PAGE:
A friend of mine was going through a rough situation at work earlier this year, struggling with a boss who seemed determined to tank the morale of the entire department, and who had targeted my friend in particular for some very personal harassment. Largely unable to take out her frustrations in the office — at least not without getting fired, or prosecuted — she’d bottle it up, get in her car, and on the drive home, shout along to “Stupid Hoe.” It focused all the negative energy she’d generated in the previous eight hours into three minutes of pure aggression. Maybe it didn’t help her deal with the boss any better, but it siphoned off enough of the black cloud that she was able to apply for new jobs when she got home.
“Stupid Hoe” was a key tributary this year of the aggression slowly working its way back into pop music after the brief and frightening reign of Glee. To write an angry song that works in the way “Stupid Hoe” does is not easy. Either the writer’s so angry that their bile is specific toward its target and thus difficult for anyone else to use as a channel for his or her own rage (see, for instance, Elvis Costello’s “I Want You”), or it’s so aggro that embracing it would feel uncomfortable (like Shellac’s “Prayer to God”), or it’s so diffuse and general that the anger gets buried (Cee-Lo’s “Fuck You”).
“Stupid Hoe” has a target, but it doesn’t really matter; as Rich Juzwiak points out, the song is basically one long shade-throw, a side-eye that can be aimed at any deserving target. But it’s still incredibly aggressive, in no small part because of the noise Nicki generates, both in the backing track (it’s apt that the song begins in almost the same way as LCD Soundsystem’s loudloudloud “Movement”) and her voice, from the elongated “wouuuuuuuld” at the end of the first verse to the precise freakout at the end that plays out like the nightclub scene in Kill Bill. And at the same time, that aggression is not threatening, probably because she’s dressed like a sci-fi ballerina, an anime Joan Rivers, and a Bratz doll while delivering it. For unmoored anger that doesn’t want to make itself known outside your head, “Stupid Hoe” is a megaphone.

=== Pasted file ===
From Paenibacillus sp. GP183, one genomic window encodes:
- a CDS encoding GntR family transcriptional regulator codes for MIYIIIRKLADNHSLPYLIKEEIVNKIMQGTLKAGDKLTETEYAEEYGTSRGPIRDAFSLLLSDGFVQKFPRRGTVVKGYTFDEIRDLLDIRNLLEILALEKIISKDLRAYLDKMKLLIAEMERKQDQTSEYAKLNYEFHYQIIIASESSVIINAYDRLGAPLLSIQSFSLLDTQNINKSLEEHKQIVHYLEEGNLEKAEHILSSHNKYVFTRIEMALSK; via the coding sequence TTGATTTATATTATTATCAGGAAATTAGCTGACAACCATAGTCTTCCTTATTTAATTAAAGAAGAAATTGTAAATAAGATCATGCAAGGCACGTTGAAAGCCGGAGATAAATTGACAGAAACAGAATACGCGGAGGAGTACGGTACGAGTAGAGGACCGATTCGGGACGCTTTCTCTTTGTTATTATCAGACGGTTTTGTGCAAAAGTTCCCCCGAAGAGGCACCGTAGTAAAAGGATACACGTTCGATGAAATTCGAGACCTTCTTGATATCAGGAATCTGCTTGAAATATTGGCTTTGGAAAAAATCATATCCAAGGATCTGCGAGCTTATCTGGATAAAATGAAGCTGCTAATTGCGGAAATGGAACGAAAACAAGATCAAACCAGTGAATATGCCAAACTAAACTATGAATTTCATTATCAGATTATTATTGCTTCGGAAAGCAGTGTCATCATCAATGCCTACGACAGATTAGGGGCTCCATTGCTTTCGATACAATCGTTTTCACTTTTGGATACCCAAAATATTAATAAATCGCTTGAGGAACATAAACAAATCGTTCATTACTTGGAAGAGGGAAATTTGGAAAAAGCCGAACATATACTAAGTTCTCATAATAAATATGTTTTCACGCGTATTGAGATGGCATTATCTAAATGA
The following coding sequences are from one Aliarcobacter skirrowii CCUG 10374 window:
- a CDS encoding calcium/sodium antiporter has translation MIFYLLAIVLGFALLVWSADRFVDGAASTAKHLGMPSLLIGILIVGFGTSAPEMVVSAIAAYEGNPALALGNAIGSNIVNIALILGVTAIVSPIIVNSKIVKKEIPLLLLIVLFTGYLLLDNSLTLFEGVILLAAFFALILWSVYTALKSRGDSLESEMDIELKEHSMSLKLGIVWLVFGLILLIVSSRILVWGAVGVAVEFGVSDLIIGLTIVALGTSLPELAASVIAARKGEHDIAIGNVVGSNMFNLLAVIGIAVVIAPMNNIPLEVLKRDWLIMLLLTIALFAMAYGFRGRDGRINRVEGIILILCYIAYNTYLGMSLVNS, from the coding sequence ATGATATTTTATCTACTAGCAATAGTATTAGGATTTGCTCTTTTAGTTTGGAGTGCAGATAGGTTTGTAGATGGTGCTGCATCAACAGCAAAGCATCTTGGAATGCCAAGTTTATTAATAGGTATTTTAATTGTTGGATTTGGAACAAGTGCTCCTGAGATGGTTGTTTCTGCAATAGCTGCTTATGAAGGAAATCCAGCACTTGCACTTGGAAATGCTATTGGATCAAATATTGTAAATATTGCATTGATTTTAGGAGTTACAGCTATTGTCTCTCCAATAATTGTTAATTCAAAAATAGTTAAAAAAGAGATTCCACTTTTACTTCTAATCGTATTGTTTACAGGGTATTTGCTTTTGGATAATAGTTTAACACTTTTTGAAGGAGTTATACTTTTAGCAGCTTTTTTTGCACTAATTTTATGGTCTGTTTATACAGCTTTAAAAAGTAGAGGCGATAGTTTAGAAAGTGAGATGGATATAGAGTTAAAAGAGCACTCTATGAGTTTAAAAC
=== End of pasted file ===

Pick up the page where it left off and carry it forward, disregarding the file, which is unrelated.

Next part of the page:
On “Come on a Cone,” Nicki references her appearance with two small girls wearing pink tutus on Ellen and then croons, “Dick in your face / Put my dick in your face.” On “Roman Reloaded,” she shouts out her voice acting inIce Age right before Lil Wayne considers the effects of combining oral sex and oral cocaine use. A surprising variety of people complained about her dance-pop tracks, but this multiplicity is precisely what makes Nicki Minaj one of the most important figures in pop culture right now. It’s hard enough to gain admittance into the mainstream while expressing any sort of anger, but for those who do, you’re not allowed to also be the wounded lover, the playful weirdo, the sexual being, the party starter. That Nicki’s done all of those things both plausibly and without major objections says to we watchers that maybe our public faces don’t have to be one-sided and uncomplicated. Maybe all those different voices within us can be let out without fatally confusing the other watchers.
More than anything else, Nicki Minaj is important because of the power she embodies and expresses. The constant reminders of her success, which feel perfunctory and content-free for some rappers, for her feel absolutely necessary. It’s not surprising that someone like Drake made it big despite his unlikely roots, but it still seems fairly unlikely that Nicki’s become as famous as she has. Her persona is wildly successful, absolutely powerful, and relatively effortless, and watching her act out that authority in such a convincing way imparts a little of it to the listener. “Stupid Hoe” is a rewarding song to listen to when your boss is being awful in a very different way than something like Kanye West’s “Spaceship.” That song paints a picture of leaving the game as winning the game, of overcoming your current situation by transcending it at some point in the future. “Stupid Hoe” is about playing the game so well that you annihilate your opponent. It lends itself not to idle dreaming but to a mastery of the present moment. Be who you are, but more so, and you can win it all, Nicki tells us. Doesn’t it feel nice to believe her?
Mike Barthel is a PhD student in the communication department at the University of Washington, and a writer for Salon, The Awl, and The Atlantic.
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